This spammable AoE skill is used to gain Charge very rapidly, depending on how many enemies are close to you. The range is very short (starting at five meters), but you can gain up to one Charge per second at 1/15 rank if five enemies are around you. However, as you level up this skill the range is increased by two meters for each tier. It is best to find a small group of enemies, cast Forcefield, and spam Dynamo Field until you gain five charges. It should only take a brief moment to fully fill your Charge bar so you can cast another Forcefield. As you unlock tiers one and two, you will find that you will gain Charges with very little effort. 10/15 should be sufficent enough but you can always max it out if you want that extra two meter buffer (making it 11 meters with tier 3). In Elite difficulty, this skill can be utilized to gain Charges on champion or boss monsters with little to no minions.
Tremor is an HUGE range, high utility AoE with great tier bonuses (at least tiers 2 and 3). It also comes with a fairly hefty mana cost. It knockbacks and interrupts enemies as well as increases the physical damage you do to them. Tiers 2 and 3 weakens foes (dealing 20% less physical damage) and stuns enemies for 2 seconds, respectively. In all, this skill is very versatile for many situations (although on lower difficulties you'll most likely use this ability against champions and bosses). It does consume ONE charge if you have it but it only affects the damage dealt by this ability.
Immobilization Copter 5/15
A crowd control ability. With five ranks into it, you will be able to affect a maximum of five enemies at once. Like Healing Bot, cast this spell at the beginning of every dungeon and watch it go to work. It's essentially a non-damaging constant Onslaught.
The Engineer has many passives that are great and it is ultimately up to you and how you play which determines what you invest your points in. As far as these skills go, I would recommend the following:
Heavy Lifting 15/15
Passive attack speed% increase as well as a stun chance%. Faster weapon = More damage. The stun chance% is icing on the cake. This skill syncs well with Supercharge and Coup de Grace.
Supercharge 7/15 or 15/15
This is a lovely skill, no doubt. Each time you hit enemies with a melee weapon, you have a .5X% chance of supercharging your weapon, which deals (25+(5X))% of your weapon's DPS over the next ten seconds. Supercharge essentially increases your DPS 1.3 times at 7/15 when it procs. With help from Heavy Lifting, you can be sure that this will proc quite a bit during battle. Oh, and it helps you gain Charge whilst supercharged. Bonus!
Coup de Grace 1/15
I wish this skill could of been stronger. It can become very strong but your other skills will make the damage from Coup de Grace feel insignificant. With +Electric Damage% and Fire and Spark it may be viable to place a few more points into it. Still, throw at least one point into it for that touch of extra damage.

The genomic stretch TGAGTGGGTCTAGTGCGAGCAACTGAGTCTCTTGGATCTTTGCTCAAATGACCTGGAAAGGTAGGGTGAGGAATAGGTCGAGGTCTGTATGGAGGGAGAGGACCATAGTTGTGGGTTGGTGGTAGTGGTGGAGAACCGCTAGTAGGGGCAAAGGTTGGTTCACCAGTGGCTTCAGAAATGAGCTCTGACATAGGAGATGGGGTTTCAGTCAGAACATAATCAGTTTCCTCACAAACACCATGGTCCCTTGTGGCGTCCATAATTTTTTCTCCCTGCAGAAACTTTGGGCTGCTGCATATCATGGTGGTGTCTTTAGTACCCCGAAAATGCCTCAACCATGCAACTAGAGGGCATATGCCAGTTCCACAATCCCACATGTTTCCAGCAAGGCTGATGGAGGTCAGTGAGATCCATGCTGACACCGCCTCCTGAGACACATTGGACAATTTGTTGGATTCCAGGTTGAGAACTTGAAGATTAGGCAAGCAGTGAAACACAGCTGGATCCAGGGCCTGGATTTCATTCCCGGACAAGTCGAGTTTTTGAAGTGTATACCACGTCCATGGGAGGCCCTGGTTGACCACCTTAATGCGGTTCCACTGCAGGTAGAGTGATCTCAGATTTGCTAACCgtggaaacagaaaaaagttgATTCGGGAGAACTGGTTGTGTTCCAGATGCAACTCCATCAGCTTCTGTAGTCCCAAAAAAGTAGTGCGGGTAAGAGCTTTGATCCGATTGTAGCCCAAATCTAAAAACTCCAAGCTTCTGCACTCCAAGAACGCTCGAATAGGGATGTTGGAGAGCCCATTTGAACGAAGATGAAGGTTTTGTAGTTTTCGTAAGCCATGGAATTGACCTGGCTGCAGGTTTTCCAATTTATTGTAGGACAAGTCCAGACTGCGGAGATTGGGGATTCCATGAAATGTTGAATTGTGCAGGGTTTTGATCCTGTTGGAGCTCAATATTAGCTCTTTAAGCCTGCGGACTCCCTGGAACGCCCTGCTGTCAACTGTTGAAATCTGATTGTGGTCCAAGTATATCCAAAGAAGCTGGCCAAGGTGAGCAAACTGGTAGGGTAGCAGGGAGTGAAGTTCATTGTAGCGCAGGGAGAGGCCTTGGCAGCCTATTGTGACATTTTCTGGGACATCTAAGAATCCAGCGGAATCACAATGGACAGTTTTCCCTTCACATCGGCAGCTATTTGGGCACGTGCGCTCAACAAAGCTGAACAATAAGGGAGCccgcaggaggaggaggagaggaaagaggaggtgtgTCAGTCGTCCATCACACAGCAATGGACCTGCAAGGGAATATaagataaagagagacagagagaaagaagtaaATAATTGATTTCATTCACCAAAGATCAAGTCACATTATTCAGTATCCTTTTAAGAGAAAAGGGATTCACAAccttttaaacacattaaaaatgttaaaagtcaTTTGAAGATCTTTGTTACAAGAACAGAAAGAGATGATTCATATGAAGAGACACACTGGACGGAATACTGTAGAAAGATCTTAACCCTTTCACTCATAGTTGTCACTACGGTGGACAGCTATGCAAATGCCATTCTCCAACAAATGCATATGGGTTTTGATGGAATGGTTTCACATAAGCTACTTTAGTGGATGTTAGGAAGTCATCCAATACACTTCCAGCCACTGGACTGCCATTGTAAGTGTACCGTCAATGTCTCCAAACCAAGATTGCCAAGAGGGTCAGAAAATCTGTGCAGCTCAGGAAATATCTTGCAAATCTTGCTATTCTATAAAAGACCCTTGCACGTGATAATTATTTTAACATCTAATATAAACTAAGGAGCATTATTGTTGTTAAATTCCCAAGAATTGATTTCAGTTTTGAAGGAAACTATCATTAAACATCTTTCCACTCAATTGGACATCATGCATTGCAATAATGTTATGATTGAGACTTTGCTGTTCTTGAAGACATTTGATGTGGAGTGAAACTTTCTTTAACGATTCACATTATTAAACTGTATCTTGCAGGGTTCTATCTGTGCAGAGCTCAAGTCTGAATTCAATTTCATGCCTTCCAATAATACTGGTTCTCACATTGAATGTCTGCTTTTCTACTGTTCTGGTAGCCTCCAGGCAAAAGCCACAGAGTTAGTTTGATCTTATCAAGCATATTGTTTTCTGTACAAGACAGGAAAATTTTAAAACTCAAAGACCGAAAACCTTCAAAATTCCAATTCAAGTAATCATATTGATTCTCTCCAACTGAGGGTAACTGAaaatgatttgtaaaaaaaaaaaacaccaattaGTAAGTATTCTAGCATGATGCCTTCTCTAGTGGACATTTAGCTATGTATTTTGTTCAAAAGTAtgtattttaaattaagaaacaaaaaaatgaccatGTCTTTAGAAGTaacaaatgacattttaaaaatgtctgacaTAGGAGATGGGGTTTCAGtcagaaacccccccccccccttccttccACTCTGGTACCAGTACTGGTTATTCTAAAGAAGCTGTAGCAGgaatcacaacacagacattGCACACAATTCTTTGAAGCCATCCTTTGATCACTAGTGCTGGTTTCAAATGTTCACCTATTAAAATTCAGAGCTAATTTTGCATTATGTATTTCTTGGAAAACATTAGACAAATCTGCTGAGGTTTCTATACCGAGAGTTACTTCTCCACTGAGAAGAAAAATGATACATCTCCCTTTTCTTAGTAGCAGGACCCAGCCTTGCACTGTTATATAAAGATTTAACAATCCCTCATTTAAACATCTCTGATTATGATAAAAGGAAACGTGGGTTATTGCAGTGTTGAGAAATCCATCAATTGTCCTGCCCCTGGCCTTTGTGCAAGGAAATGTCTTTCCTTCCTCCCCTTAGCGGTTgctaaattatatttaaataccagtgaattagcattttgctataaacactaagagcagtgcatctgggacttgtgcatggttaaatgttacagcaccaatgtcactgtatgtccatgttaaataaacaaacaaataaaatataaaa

A pure tank passive. Forcefield + Healing Bot + Gear (namely Damage Reduction% skulls) will be more than enough to negate any damage done to your Engineer. While a great skill, you don't need to put any points into it.
Fire and Spark 15/15
Deals +5% extra Fire and Electric Damage per rank up to +75%. You'll be putting any extra skill points you have into this. Affects Emberquake, Onslaught and Coup de Grace namely. Don't worry about maxing this skill right off the bat -- prioritize your skill points into other damaging abilities first.
Charge Domination 15/15
This is the second most important skill in the Construction tree for this spec. The whole point of this build is to build five charges as soon as you can to cast a powerful Forcefield. Charge Domination gives you a .5% chance per rank to fully fill your charge bar up to +10%. With this skill, you'll most likely gain a full charge bar within five seconds of the start of a battle.
You will be putting no points into any of the passive skills in this tree. Charge Reconstitution may be the only viable passive in this tree, in my opinion. There are other places you can distribute your skill points to.
This is your primary damaging skill early on in the game. It is essentially a baby Emberquake. One of the big things that makes this skill inferior (besides being obsolete when you gain Emberquake) is that it consumes charges. You need all the charges you can get for your Forcefield. Sure, you can let Charge Domination proc, use Forcefield, and then let Charge Domination proc again before using Flame Hammer but that is way too much work and is still inferior to Emberquake.
Ember Hammer 0/15 or 1/15
Deals up to 124% weapon damage (with 15/15 rank) but its primary function is to break through enemy shields. This skill has great utility early on but later you shouldn't have a problem breaking through enemy shields with other means.
Seismic Slam 0/15 or 1/15
Seismic Slam is a short range AoE early game ability that you probably won't use later on. The stun and interrupt chances are fantastic but you will have other skills that will suit those needs (i.e., Tremor). If you have a respeccing program, I would recommend using this ability for damage and crowd control early on, then respec those points later on probably around level 40+. You can save a point into it if you want a tiny bit more utility.
Gun Bot 0/15 or 5/15
Unlike Healing Bot and Immobilization Copter, Gun Bot only lasts a short period of time before it disappears. It deals fairly solid damage and is pretty capable of handling small enemies by itself. The tooltip for this skill is a bit misleading as the +All Damage% only applies to the Gun Bot. It may help while leveling but I haven't found much use for it end game. Higher levels into this ability ups its damage and reduces the cooldown.
Overload 0/15 or 1+/15
It may be worth investing a point into this ability for the added bit of crowd control early on while leveling your Engineer but the fact it consumes all available charges makes this skill quite a gamble, especially if Charge Domination is procced (although Dynamo Field can make up for lost charges). I personally do not use this skill but I have met several Engineers that utilize it quite often.